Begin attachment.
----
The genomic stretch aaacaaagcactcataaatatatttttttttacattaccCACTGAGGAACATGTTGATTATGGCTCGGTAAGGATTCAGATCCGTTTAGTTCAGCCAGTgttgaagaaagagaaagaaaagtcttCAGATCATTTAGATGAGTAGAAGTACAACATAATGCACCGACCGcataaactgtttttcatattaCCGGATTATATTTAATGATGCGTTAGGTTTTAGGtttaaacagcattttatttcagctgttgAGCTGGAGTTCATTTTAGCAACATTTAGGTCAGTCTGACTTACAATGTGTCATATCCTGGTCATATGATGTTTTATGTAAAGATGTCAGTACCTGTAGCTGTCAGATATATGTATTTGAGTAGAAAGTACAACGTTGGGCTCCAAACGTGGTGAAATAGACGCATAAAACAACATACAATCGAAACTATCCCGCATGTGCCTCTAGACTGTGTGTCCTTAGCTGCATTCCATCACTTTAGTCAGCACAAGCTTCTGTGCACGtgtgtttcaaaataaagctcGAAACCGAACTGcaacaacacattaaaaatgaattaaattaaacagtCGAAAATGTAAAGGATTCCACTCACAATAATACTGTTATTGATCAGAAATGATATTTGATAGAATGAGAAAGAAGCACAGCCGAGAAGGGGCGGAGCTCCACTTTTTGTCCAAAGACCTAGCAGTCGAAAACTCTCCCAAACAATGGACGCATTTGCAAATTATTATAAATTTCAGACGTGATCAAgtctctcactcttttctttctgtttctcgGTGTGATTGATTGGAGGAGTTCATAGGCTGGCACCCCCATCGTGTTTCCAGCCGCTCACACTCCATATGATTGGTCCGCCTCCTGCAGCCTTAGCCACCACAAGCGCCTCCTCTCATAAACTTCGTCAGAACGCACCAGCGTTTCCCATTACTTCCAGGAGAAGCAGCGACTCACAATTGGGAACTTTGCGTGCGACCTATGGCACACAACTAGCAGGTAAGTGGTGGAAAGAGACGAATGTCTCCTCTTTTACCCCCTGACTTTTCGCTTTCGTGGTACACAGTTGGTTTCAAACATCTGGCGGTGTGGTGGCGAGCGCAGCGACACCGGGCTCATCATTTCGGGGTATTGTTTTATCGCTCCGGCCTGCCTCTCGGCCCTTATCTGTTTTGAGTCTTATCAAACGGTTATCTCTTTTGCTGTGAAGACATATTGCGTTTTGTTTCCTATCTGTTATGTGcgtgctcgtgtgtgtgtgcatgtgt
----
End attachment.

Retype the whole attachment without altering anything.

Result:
The genomic stretch aaacaaagcactcataaatatatttttttttacattaccCACTGAGGAACATGTTGATTATGGCTCGGTAAGGATTCAGATCCGTTTAGTTCAGCCAGTgttgaagaaagagaaagaaaagtcttCAGATCATTTAGATGAGTAGAAGTACAACATAATGCACCGACCGcataaactgtttttcatattaCCGGATTATATTTAATGATGCGTTAGGTTTTAGGtttaaacagcattttatttcagctgttgAGCTGGAGTTCATTTTAGCAACATTTAGGTCAGTCTGACTTACAATGTGTCATATCCTGGTCATATGATGTTTTATGTAAAGATGTCAGTACCTGTAGCTGTCAGATATATGTATTTGAGTAGAAAGTACAACGTTGGGCTCCAAACGTGGTGAAATAGACGCATAAAACAACATACAATCGAAACTATCCCGCATGTGCCTCTAGACTGTGTGTCCTTAGCTGCATTCCATCACTTTAGTCAGCACAAGCTTCTGTGCACGtgtgtttcaaaataaagctcGAAACCGAACTGcaacaacacattaaaaatgaattaaattaaacagtCGAAAATGTAAAGGATTCCACTCACAATAATACTGTTATTGATCAGAAATGATATTTGATAGAATGAGAAAGAAGCACAGCCGAGAAGGGGCGGAGCTCCACTTTTTGTCCAAAGACCTAGCAGTCGAAAACTCTCCCAAACAATGGACGCATTTGCAAATTATTATAAATTTCAGACGTGATCAAgtctctcactcttttctttctgtttctcgGTGTGATTGATTGGAGGAGTTCATAGGCTGGCACCCCCATCGTGTTTCCAGCCGCTCACACTCCATATGATTGGTCCGCCTCCTGCAGCCTTAGCCACCACAAGCGCCTCCTCTCATAAACTTCGTCAGAACGCACCAGCGTTTCCCATTACTTCCAGGAGAAGCAGCGACTCACAATTGGGAACTTTGCGTGCGACCTATGGCACACAACTAGCAGGTAAGTGGTGGAAAGAGACGAATGTCTCCTCTTTTACCCCCTGACTTTTCGCTTTCGTGGTACACAGTTGGTTTCAAACATCTGGCGGTGTGGTGGCGAGCGCAGCGACACCGGGCTCATCATTTCGGGGTATTGTTTTATCGCTCCGGCCTGCCTCTCGGCCCTTATCTGTTTTGAGTCTTATCAAACGGTTATCTCTTTTGCTGTGAAGACATATTGCGTTTTGTTTCCTATCTGTTATGTGcgtgctcgtgtgtgtgtgcatgtgt